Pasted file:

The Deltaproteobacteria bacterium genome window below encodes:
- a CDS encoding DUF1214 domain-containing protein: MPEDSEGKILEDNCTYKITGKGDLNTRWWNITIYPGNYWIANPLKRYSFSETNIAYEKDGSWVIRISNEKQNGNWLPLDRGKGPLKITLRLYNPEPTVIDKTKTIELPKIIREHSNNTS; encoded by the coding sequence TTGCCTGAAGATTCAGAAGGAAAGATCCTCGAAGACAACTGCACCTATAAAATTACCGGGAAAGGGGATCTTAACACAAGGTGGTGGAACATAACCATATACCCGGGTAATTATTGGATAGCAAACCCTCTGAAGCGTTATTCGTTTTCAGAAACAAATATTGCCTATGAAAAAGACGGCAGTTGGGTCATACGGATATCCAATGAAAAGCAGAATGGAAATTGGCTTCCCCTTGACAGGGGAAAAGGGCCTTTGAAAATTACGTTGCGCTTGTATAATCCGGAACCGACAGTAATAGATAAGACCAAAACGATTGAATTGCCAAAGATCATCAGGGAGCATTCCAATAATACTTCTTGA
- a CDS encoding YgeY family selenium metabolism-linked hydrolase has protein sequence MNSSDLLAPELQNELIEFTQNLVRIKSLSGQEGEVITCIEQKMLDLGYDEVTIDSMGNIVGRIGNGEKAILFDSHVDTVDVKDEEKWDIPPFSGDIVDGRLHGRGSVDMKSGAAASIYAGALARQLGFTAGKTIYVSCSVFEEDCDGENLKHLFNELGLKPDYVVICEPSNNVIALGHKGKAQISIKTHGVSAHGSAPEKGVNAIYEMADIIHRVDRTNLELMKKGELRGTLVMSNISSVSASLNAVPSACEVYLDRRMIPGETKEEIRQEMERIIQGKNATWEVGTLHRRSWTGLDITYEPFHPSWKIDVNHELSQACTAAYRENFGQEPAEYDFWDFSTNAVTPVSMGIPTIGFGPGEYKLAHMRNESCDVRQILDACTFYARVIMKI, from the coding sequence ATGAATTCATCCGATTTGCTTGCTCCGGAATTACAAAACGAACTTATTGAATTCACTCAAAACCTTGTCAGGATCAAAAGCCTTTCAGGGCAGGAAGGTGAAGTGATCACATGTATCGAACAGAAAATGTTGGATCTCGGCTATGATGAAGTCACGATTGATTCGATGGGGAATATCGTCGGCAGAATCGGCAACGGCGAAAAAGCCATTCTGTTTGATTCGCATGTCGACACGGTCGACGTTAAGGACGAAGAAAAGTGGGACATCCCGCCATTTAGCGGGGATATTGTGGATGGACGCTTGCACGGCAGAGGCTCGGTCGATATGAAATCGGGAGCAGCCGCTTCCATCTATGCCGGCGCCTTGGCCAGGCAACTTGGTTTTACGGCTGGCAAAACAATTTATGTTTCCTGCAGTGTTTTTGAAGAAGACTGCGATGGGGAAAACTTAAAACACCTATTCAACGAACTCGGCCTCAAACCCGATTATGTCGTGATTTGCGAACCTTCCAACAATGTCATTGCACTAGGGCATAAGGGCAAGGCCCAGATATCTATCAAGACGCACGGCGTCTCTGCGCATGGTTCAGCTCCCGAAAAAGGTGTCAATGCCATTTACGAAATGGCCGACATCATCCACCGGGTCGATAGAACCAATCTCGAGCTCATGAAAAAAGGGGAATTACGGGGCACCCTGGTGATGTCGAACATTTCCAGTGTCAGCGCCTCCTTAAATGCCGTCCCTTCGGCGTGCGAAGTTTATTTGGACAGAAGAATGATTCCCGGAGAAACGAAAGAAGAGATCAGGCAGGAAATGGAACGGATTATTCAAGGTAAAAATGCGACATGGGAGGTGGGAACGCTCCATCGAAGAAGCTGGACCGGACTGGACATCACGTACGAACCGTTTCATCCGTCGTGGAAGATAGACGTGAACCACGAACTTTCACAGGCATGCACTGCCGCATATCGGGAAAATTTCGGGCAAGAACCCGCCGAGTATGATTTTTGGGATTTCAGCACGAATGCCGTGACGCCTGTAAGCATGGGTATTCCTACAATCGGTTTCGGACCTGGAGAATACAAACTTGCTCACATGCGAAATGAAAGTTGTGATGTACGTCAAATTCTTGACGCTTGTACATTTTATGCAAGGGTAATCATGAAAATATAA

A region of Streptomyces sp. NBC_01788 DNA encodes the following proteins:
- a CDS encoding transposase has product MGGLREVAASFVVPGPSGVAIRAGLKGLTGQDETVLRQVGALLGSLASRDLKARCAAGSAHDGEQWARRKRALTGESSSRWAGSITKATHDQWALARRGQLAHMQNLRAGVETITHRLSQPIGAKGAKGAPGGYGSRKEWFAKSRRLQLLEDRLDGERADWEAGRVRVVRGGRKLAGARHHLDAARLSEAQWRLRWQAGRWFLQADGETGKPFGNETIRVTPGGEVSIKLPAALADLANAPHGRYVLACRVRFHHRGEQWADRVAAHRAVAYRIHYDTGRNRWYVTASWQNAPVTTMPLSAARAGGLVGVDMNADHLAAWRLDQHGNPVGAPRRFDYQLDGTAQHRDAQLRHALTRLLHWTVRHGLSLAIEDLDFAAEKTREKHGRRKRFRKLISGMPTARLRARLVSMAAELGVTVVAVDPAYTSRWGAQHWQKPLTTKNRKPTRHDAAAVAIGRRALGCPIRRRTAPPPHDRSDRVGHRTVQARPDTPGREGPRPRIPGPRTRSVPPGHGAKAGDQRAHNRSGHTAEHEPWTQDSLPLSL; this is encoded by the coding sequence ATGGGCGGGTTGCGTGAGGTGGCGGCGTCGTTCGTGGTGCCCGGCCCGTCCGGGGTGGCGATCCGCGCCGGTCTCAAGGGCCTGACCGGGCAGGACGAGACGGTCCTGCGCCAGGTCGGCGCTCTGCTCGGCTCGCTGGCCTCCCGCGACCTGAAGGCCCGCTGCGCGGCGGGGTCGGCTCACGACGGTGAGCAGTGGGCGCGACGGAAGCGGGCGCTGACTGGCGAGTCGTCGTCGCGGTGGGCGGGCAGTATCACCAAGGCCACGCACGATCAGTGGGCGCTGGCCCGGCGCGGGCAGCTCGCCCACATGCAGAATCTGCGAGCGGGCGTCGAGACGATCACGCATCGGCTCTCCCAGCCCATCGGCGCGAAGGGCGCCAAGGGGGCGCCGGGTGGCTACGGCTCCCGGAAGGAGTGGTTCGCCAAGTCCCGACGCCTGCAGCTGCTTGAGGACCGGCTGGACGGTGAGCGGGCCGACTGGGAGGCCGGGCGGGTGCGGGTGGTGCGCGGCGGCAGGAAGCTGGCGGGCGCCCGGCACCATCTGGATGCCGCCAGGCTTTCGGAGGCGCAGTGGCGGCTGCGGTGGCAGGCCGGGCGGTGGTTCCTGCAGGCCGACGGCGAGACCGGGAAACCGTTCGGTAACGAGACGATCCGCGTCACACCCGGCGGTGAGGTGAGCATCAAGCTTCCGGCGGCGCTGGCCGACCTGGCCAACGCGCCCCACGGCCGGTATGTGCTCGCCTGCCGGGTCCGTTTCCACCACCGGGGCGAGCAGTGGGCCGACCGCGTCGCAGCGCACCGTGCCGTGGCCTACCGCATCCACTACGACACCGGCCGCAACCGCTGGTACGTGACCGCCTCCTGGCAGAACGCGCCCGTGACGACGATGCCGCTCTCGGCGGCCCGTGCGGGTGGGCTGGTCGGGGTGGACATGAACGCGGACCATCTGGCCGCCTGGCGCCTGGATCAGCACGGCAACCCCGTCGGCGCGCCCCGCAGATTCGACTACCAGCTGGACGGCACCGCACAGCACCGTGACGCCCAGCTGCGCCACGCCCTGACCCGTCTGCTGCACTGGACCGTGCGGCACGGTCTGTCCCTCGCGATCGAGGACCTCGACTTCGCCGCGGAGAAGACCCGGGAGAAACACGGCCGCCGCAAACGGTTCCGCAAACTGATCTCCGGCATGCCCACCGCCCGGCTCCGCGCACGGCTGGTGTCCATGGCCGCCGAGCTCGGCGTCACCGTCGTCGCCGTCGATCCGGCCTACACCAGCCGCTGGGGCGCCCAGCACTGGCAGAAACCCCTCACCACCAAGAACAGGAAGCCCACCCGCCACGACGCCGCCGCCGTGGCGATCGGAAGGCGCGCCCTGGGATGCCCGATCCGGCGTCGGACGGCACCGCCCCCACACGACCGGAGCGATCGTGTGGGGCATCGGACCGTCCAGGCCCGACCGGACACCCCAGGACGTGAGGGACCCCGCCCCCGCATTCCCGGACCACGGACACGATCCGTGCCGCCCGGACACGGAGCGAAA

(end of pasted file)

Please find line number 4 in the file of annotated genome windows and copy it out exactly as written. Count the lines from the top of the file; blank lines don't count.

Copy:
A region of Streptomyces sp. NBC_01788 DNA encodes the following proteins: